The main question addressed by this review was whether treatments for chronic periodontitis (gum inflammation) can prevent or manage cardiovascular (heart and blood vessel) diseases.
Chronic periodontitis causes swollen and painful gums, and loss of the alveolar bone that supports the teeth. 'Chronic' is a label that means the disease has continued for some time without treatment. The term 'chronic periodontitis' is being phased out as there is a new system for categorising different types of gum disease, but we have used this term in our review because the studies we found were based on the old system.
There may be a link between periodontitis and cardiovascular diseases. The treatment for chronic periodontitis gets rid of bacteria and infection, and controls inflammation, and it is thought that this may help prevent the occurrence or recurrence of diseases of the heart and blood vessels. We wanted to find out whether periodontal therapy could help prevent death, or reduce the likelihood of having cardiovascular 'attacks' like a stroke or heart attack.
We searched for scientific research studies known as 'randomised controlled trials', up to 17 September 2019. In this type of study, participants are assigned in a random way to an experimental or control group. People in the experimental group receive the treatment being tested, and people in the control group usually receive either no treatment, placebo (fake treatment), another type of treatment or routine care.
We found two studies to include in our review. One study assessed 165 participants who did not have cardiovascular diseases, but had metabolic syndrome (a combination of risk factors for cardiovascular disease, such as obesity, high blood pressure, and high blood sugar). The other study started off with 303 participants who had cardiovascular diseases, but after a year, only 37 participants were assessed and so we thought the results were not be reliable enough to be used. Both studies had problems with their design, and we judged them to be at high risk of bias.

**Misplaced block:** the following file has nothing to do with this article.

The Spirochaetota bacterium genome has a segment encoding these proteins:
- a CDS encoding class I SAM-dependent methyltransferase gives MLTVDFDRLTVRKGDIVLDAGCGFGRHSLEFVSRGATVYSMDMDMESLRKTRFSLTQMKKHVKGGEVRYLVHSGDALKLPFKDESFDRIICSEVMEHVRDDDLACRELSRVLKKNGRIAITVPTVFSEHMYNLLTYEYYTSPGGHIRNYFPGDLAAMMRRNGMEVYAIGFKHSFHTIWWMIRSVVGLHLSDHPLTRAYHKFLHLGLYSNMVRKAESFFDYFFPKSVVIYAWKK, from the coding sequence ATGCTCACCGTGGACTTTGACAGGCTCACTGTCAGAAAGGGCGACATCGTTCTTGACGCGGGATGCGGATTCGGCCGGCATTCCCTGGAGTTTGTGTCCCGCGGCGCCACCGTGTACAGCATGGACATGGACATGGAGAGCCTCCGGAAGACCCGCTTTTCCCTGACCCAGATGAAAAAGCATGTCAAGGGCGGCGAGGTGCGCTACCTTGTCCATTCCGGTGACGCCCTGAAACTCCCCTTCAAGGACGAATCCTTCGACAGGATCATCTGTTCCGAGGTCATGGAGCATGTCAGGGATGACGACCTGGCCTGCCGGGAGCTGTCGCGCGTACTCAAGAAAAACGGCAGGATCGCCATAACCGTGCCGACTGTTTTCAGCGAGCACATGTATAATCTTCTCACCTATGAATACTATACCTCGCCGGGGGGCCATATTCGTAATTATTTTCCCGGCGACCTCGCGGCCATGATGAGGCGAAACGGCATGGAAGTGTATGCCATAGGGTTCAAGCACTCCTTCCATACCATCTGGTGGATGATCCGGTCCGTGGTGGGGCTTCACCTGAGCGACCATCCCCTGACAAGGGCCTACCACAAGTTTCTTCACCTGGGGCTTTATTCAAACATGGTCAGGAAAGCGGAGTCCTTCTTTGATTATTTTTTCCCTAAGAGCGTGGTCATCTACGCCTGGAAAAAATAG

For people who have metabolic syndrome but no cardiovascular diseases, we were unable to determine whether treating chronic periodontitis, by removing the plaque and tartar ('scaling') from the roots of teeth and giving antibiotics, reduced the risk of dying or having cardiovascular attacks when compared with scaling the teeth from above the gumline only.
For people with cardiovascular diseases and chronic periodontitis, we found no reliable evidence about the effects of periodontal treatment.
Certainty of the evidence
We classified the evidence as 'very low certainty'. We are uncertain about the findings because there are only two small studies, at high risk of bias, with very imprecise results. Overall, we cannot draw any reliable conclusions from the findings. Further research is needed.
For primary prevention of cardiovascular disease (CVD) in people diagnosed with periodontitis and metabolic syndrome, very low-certainty evidence was inconclusive about the effects of scaling and root planning plus antibiotics compared to supragingival scaling. There is no reliable evidence available regarding secondary prevention of CVD in people diagnosed with chronic periodontitis and CVD. Further trials are needed to reach conclusions about whether treatment for periodontal disease can help prevent occurrence or recurrence of CVD.